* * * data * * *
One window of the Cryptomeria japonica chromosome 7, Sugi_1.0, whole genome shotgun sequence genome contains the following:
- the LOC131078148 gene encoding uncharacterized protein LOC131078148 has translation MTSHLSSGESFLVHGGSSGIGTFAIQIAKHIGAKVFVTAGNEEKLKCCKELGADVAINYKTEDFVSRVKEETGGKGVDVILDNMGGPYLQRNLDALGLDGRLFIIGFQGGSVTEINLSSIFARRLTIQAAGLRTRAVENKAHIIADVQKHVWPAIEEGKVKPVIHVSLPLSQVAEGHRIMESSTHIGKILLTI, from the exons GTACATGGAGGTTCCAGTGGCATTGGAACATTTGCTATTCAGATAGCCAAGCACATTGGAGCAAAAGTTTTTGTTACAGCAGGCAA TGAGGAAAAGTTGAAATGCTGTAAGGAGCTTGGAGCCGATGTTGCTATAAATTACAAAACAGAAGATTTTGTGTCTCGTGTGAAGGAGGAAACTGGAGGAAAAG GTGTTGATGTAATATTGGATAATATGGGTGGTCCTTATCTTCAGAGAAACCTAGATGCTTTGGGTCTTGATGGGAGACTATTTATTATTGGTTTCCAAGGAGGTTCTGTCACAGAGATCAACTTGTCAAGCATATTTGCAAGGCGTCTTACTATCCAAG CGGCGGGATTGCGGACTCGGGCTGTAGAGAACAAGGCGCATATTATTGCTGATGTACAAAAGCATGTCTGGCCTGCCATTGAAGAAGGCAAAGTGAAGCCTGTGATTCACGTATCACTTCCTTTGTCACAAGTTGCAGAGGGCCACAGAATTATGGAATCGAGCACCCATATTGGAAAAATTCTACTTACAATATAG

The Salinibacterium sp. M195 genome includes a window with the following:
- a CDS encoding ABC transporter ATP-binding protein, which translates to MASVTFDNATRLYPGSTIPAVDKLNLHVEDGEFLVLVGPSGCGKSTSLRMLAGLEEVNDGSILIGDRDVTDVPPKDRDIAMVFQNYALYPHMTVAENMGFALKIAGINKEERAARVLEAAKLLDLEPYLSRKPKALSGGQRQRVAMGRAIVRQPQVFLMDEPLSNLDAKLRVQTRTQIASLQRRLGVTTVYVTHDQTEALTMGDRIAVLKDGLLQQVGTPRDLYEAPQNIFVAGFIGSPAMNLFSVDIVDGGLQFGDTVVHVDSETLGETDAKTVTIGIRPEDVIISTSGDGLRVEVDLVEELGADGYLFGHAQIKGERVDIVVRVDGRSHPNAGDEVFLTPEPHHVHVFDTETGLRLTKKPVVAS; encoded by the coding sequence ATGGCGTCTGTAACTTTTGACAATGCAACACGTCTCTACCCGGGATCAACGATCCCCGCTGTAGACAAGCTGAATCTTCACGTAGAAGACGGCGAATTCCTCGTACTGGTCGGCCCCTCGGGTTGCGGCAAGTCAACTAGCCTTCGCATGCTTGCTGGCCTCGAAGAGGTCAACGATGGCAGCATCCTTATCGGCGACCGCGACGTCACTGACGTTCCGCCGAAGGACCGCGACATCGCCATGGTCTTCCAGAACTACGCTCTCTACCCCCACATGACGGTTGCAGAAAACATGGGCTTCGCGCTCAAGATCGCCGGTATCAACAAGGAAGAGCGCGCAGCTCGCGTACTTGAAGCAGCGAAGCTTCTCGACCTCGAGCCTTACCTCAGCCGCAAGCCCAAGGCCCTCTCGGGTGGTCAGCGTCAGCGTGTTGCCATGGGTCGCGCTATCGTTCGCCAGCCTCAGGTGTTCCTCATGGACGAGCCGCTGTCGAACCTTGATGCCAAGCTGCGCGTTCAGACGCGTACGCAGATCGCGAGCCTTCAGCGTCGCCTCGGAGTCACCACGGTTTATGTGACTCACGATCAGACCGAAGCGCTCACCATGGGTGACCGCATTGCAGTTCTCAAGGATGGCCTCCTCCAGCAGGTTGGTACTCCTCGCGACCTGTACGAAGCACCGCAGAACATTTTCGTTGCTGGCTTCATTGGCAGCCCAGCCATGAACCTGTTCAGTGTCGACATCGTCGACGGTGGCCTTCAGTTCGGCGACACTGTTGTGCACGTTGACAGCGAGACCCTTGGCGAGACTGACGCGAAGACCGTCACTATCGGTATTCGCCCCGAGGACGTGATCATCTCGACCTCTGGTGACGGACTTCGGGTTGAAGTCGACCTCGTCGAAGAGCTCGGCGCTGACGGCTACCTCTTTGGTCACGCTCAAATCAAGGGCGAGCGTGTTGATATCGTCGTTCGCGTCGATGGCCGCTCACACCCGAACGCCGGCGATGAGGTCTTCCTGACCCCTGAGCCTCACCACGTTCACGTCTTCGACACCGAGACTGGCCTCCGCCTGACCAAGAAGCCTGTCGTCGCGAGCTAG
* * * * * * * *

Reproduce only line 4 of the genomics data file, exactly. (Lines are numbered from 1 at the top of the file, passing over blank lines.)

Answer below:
- a CDS encoding ABC transporter ATP-binding protein, which translates to MASVTFDNATRLYPGSTIPAVDKLNLHVEDGEFLVLVGPSGCGKSTSLRMLAGLEEVNDGSILIGDRDVTDVPPKDRDIAMVFQNYALYPHMTVAENMGFALKIAGINKEERAARVLEAAKLLDLEPYLSRKPKALSGGQRQRVAMGRAIVRQPQVFLMDEPLSNLDAKLRVQTRTQIASLQRRLGVTTVYVTHDQTEALTMGDRIAVLKDGLLQQVGTPRDLYEAPQNIFVAGFIGSPAMNLFSVDIVDGGLQFGDTVVHVDSETLGETDAKTVTIGIRPEDVIISTSGDGLRVEVDLVEELGADGYLFGHAQIKGERVDIVVRVDGRSHPNAGDEVFLTPEPHHVHVFDTETGLRLTKKPVVAS; encoded by the coding sequence ATGGCGTCTGTAACTTTTGACAATGCAACACGTCTCTACCCGGGATCAACGATCCCCGCTGTAGACAAGCTGAATCTTCACGTAGAAGACGGCGAATTCCTCGTACTGGTCGGCCCCTCGGGTTGCGGCAAGTCAACTAGCCTTCGCATGCTTGCTGGCCTCGAAGAGGTCAACGATGGCAGCATCCTTATCGGCGACCGCGACGTCACTGACGTTCCGCCGAAGGACCGCGACATCGCCATGGTCTTCCAGAACTACGCTCTCTACCCCCACATGACGGTTGCAGAAAACATGGGCTTCGCGCTCAAGATCGCCGGTATCAACAAGGAAGAGCGCGCAGCTCGCGTACTTGAAGCAGCGAAGCTTCTCGACCTCGAGCCTTACCTCAGCCGCAAGCCCAAGGCCCTCTCGGGTGGTCAGCGTCAGCGTGTTGCCATGGGTCGCGCTATCGTTCGCCAGCCTCAGGTGTTCCTCATGGACGAGCCGCTGTCGAACCTTGATGCCAAGCTGCGCGTTCAGACGCGTACGCAGATCGCGAGCCTTCAGCGTCGCCTCGGAGTCACCACGGTTTATGTGACTCACGATCAGACCGAAGCGCTCACCATGGGTGACCGCATTGCAGTTCTCAAGGATGGCCTCCTCCAGCAGGTTGGTACTCCTCGCGACCTGTACGAAGCACCGCAGAACATTTTCGTTGCTGGCTTCATTGGCAGCCCAGCCATGAACCTGTTCAGTGTCGACATCGTCGACGGTGGCCTTCAGTTCGGCGACACTGTTGTGCACGTTGACAGCGAGACCCTTGGCGAGACTGACGCGAAGACCGTCACTATCGGTATTCGCCCCGAGGACGTGATCATCTCGACCTCTGGTGACGGACTTCGGGTTGAAGTCGACCTCGTCGAAGAGCTCGGCGCTGACGGCTACCTCTTTGGTCACGCTCAAATCAAGGGCGAGCGTGTTGATATCGTCGTTCGCGTCGATGGCCGCTCACACCCGAACGCCGGCGATGAGGTCTTCCTGACCCCTGAGCCTCACCACGTTCACGTCTTCGACACCGAGACTGGCCTCCGCCTGACCAAGAAGCCTGTCGTCGCGAGCTAG